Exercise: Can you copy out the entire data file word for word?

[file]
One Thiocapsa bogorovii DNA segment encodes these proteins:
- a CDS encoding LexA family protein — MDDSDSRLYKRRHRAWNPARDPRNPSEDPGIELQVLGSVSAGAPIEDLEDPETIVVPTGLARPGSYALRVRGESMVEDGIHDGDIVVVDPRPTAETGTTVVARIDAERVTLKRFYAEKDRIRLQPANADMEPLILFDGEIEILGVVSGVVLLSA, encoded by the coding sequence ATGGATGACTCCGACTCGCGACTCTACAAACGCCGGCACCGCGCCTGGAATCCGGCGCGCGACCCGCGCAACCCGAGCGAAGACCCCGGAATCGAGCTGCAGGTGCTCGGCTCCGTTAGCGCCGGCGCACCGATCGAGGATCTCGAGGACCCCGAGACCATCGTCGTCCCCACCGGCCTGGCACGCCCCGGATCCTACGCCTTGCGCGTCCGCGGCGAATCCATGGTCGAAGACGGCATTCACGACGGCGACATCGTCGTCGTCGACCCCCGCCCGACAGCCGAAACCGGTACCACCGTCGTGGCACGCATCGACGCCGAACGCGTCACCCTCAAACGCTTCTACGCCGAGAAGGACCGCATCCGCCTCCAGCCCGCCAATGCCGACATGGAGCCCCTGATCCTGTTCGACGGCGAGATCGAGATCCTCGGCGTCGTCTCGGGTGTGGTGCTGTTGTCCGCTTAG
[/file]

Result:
One Thiocapsa bogorovii DNA segment encodes these proteins:
- a CDS encoding LexA family protein — MDDSDSRLYKRRHRAWNPARDPRNPSEDPGIELQVLGSVSAGAPIEDLEDPETIVVPTGLARPGSYALRVRGESMVEDGIHDGDIVVVDPRPTAETGTTVVARIDAERVTLKRFYAEKDRIRLQPANADMEPLILFDGEIEILGVVSGVVLLSA, encoded by the coding sequence ATGGATGACTCCGACTCGCGACTCTACAAACGCCGGCACCGCGCCTGGAATCCGGCGCGCGACCCGCGCAACCCGAGCGAAGACCCCGGAATCGAGCTGCAGGTGCTCGGCTCCGTTAGCGCCGGCGCACCGATCGAGGATCTCGAGGACCCCGAGACCATCGTCGTCCCCACCGGCCTGGCACGCCCCGGATCCTACGCCTTGCGCGTCCGCGGCGAATCCATGGTCGAAGACGGCATTCACGACGGCGACATCGTCGTCGTCGACCCCCGCCCGACAGCCGAAACCGGTACCACCGTCGTGGCACGCATCGACGCCGAACGCGTCACCCTCAAACGCTTCTACGCCGAGAAGGACCGCATCCGCCTCCAGCCCGCCAATGCCGACATGGAGCCCCTGATCCTGTTCGACGGCGAGATCGAGATCCTCGGCGTCGTCTCGGGTGTGGTGCTGTTGTCCGCTTAG